The three-person spacewalk was the longest ever for more than 10 years at just under 8 1/2 hours, Hieb said.

“I will talk about that more on Thursday,” he said. “If people ask more questions about it, I will tell them about how my spacesuit gave me some warning messages and got my attention.”

In 1995, Hieb left NASA to enter the private industry where he spent 20 years as an aerospace executive. He managed a wide array of activities and was involved in nearly every aspect of space flight and a number of other endeavors with a workforce distributed from Alaska to Antarctica.

Hieb said looking at Earth from space was far more interesting than the stars. He said the astronauts would orbit around earth every hour and a half.

“It’s so much more fun whether you are looking at lightning storms as they propagate along over a whole weather front or you are looking at cities that are lit up at night,” he said. “Whatever that’s going on with the Earth is so much more interesting that if you have a few minutes to look at something, that’s what you are going to be looking at.”


Other fun things in space include taking photos of interesting things and floating.

“Floating is just as good as you think it would be,” Hieb said. “It’s fun. Everything in your hand is a toy whether it’s your tools or your food or your pen, your notebook or whatever. You just can’t help yourself. You spin it one way or the other to watch it just float and spin in front of you.”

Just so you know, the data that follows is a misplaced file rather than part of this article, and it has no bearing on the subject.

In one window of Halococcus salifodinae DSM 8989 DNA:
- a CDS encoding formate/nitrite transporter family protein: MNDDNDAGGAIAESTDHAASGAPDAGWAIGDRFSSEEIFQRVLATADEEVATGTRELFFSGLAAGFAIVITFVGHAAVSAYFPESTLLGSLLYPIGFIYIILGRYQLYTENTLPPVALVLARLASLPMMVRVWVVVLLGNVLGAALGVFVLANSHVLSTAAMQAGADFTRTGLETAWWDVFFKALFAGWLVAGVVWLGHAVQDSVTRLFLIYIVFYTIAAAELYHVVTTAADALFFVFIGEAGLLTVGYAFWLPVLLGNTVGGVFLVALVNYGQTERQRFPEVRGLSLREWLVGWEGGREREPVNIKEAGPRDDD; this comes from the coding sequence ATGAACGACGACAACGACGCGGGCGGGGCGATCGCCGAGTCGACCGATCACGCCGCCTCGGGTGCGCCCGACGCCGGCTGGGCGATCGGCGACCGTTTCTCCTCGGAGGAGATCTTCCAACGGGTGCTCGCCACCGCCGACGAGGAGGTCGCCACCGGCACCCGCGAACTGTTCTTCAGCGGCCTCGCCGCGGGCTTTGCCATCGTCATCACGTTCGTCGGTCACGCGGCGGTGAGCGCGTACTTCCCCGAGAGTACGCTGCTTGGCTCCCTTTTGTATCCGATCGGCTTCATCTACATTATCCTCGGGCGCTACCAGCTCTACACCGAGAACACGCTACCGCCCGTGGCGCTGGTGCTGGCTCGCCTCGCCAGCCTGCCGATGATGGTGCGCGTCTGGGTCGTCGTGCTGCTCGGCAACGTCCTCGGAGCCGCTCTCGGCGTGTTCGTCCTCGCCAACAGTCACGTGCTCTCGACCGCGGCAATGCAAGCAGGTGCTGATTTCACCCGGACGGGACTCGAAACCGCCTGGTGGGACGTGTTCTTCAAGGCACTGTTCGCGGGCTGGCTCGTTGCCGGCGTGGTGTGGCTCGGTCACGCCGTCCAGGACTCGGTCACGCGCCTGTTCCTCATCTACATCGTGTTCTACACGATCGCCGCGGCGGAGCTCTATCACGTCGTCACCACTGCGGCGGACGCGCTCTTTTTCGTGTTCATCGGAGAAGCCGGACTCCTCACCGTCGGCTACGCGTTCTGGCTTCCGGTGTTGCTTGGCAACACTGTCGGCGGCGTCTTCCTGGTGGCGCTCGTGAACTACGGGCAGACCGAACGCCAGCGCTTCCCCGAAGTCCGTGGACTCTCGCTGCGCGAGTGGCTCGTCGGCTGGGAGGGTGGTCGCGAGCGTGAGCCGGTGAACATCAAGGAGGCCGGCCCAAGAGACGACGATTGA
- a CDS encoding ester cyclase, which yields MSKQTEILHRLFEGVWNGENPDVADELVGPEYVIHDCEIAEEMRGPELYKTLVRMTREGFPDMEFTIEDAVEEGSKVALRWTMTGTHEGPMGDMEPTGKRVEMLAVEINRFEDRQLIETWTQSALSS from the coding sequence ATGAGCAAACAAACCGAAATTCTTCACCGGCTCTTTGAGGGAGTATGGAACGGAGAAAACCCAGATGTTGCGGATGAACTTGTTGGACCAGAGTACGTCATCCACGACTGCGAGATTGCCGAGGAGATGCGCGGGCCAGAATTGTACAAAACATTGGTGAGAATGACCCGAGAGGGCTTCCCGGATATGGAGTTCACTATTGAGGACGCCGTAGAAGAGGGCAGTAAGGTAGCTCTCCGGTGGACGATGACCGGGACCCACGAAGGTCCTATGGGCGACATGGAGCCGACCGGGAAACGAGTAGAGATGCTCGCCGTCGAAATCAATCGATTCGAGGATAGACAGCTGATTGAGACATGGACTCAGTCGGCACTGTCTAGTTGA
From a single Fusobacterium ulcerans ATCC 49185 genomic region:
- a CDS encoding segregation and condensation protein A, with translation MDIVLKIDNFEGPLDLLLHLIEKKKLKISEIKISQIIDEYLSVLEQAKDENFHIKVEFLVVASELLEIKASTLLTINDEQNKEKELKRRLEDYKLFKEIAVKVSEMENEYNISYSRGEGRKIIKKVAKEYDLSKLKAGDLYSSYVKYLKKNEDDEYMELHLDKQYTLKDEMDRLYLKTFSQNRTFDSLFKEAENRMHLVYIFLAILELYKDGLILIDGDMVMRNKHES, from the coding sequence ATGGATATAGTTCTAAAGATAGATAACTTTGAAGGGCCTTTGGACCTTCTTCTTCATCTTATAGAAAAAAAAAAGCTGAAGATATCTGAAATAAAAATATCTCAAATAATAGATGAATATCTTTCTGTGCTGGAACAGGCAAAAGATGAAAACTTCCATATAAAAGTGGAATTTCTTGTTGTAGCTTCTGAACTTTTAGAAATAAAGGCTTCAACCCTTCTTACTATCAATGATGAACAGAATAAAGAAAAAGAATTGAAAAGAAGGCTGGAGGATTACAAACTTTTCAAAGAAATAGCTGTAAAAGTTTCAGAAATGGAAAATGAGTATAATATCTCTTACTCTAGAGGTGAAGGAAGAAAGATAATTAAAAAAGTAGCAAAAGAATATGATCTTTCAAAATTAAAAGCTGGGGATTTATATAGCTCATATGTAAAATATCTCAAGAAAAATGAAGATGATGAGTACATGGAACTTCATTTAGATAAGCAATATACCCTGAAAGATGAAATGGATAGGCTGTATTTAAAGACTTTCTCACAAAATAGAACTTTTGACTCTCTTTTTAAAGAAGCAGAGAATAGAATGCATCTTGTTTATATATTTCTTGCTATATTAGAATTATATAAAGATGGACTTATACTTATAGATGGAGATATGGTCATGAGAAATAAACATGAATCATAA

At the culmination of his career at Lockheed Martin, he managed over $1 billion in annual sales, with a broad portfolio of contracts and customer relationships, including NASA, National Science Foundation, the National Oceanic and Atmospheric Administration, FBI, the Federal Aviation Administration, Centers for Medicare & Medicaid Services and the Transportation Security Administration among others.

He was responsible for software for fingerprint identification for the FBI, training for TSA agents, (including extremely rapid response to emerging threats), new software tools and information technology hardware to the Centers for Medicaid and Medicare to meet the needs of the Affordable Care Act, and many other contracts.

He was a scholar-in-residence instructor at the University of Colorado in Boulder.

“I’m still on staff but I’m really on a strictly voluntary basis,” he said. “I help out with a couple of classes. I do some guest lectures.”

He said it is important to help develop the next generation of engineering talent in the U.S.

“Particularly with my generation going into retirement, the backfill of engineers is extremely underpopulated in the U.S.,” he said. “The U.S. is going to have a significant issue in terms of a competitive disadvantage compared to some of the other countries of the world that have more people and are much more focused on engineering.”

Hieb said he has an interest in helping students become more successful after graduation since he has experience working in the engineering industry.

“I just felt it would be helpful if I could share with students that are particularly at the graduate student level, help them be better prepared to be able to enter the workforce and be productive and that’s for their sake and the companies hiring them,” he said.

If you go

What: “Astronaut Talk” with Rick Hieb

When: 7 to 8 p.m. Thursday, Nov. 17

Where: The Arts Center, 115 2nd St. SW, Jamestown

Admission: $5 per person; tickets available only at the door

Masaki Ova joined The Jamestown Sun in August 2021 as a reporter. He grew up on a farm near Pingree, N.D. He majored in communications at the University of Jamestown, N.D.